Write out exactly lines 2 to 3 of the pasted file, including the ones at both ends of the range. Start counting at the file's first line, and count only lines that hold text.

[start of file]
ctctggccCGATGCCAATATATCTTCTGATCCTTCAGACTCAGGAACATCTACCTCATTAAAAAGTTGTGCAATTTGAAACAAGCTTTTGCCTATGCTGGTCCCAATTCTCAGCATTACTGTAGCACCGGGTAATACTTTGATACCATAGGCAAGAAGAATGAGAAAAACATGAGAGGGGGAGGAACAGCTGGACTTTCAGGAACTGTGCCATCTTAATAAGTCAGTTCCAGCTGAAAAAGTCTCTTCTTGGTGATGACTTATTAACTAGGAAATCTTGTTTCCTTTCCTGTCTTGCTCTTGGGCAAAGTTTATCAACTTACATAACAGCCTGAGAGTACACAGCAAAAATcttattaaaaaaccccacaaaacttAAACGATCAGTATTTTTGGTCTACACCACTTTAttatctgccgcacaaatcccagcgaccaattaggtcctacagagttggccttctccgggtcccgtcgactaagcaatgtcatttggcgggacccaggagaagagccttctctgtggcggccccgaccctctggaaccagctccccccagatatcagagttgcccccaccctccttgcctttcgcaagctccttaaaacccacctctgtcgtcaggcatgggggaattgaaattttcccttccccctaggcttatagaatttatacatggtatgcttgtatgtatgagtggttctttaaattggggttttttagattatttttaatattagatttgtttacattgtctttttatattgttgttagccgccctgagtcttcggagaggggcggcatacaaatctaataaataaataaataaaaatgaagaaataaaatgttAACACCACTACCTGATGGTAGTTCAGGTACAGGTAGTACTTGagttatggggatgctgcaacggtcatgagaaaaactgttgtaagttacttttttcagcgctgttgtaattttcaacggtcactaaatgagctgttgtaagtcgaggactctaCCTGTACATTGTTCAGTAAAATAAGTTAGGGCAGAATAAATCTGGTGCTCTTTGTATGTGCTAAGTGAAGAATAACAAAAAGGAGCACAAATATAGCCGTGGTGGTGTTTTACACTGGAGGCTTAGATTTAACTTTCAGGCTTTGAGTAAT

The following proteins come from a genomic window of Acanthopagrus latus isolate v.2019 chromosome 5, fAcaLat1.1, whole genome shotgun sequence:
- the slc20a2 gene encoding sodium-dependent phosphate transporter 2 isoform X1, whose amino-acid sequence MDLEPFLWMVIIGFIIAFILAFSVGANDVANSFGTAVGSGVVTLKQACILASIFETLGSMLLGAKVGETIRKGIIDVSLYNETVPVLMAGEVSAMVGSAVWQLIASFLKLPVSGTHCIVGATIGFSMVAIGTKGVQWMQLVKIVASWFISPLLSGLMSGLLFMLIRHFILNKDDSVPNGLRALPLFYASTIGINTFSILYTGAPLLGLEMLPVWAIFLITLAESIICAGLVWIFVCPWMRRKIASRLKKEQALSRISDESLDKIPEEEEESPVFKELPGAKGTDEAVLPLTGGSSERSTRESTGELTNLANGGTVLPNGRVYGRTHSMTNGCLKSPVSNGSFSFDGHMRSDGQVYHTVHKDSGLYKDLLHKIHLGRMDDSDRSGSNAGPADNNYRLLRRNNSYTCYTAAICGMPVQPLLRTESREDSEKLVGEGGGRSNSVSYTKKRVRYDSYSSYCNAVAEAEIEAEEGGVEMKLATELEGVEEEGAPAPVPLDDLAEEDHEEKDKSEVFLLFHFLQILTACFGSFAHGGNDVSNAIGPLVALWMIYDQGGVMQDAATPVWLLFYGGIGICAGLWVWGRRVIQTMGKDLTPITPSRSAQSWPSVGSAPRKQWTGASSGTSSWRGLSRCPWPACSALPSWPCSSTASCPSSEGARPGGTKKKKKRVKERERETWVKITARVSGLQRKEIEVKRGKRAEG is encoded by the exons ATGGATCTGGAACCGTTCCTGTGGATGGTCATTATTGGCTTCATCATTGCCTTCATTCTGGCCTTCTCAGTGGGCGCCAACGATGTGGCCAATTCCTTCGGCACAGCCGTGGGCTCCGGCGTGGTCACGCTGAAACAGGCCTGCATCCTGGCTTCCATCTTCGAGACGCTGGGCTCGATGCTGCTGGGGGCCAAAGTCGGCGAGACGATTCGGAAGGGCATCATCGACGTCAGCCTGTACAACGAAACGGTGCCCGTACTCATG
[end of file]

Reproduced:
The following proteins come from a genomic window of Acanthopagrus latus isolate v.2019 chromosome 5, fAcaLat1.1, whole genome shotgun sequence:
- the slc20a2 gene encoding sodium-dependent phosphate transporter 2 isoform X1, whose amino-acid sequence MDLEPFLWMVIIGFIIAFILAFSVGANDVANSFGTAVGSGVVTLKQACILASIFETLGSMLLGAKVGETIRKGIIDVSLYNETVPVLMAGEVSAMVGSAVWQLIASFLKLPVSGTHCIVGATIGFSMVAIGTKGVQWMQLVKIVASWFISPLLSGLMSGLLFMLIRHFILNKDDSVPNGLRALPLFYASTIGINTFSILYTGAPLLGLEMLPVWAIFLITLAESIICAGLVWIFVCPWMRRKIASRLKKEQALSRISDESLDKIPEEEEESPVFKELPGAKGTDEAVLPLTGGSSERSTRESTGELTNLANGGTVLPNGRVYGRTHSMTNGCLKSPVSNGSFSFDGHMRSDGQVYHTVHKDSGLYKDLLHKIHLGRMDDSDRSGSNAGPADNNYRLLRRNNSYTCYTAAICGMPVQPLLRTESREDSEKLVGEGGGRSNSVSYTKKRVRYDSYSSYCNAVAEAEIEAEEGGVEMKLATELEGVEEEGAPAPVPLDDLAEEDHEEKDKSEVFLLFHFLQILTACFGSFAHGGNDVSNAIGPLVALWMIYDQGGVMQDAATPVWLLFYGGIGICAGLWVWGRRVIQTMGKDLTPITPSRSAQSWPSVGSAPRKQWTGASSGTSSWRGLSRCPWPACSALPSWPCSSTASCPSSEGARPGGTKKKKKRVKERERETWVKITARVSGLQRKEIEVKRGKRAEG is encoded by the exons ATGGATCTGGAACCGTTCCTGTGGATGGTCATTATTGGCTTCATCATTGCCTTCATTCTGGCCTTCTCAGTGGGCGCCAACGATGTGGCCAATTCCTTCGGCACAGCCGTGGGCTCCGGCGTGGTCACGCTGAAACAGGCCTGCATCCTGGCTTCCATCTTCGAGACGCTGGGCTCGATGCTGCTGGGGGCCAAAGTCGGCGAGACGATTCGGAAGGGCATCATCGACGTCAGCCTGTACAACGAAACGGTGCCCGTACTCATG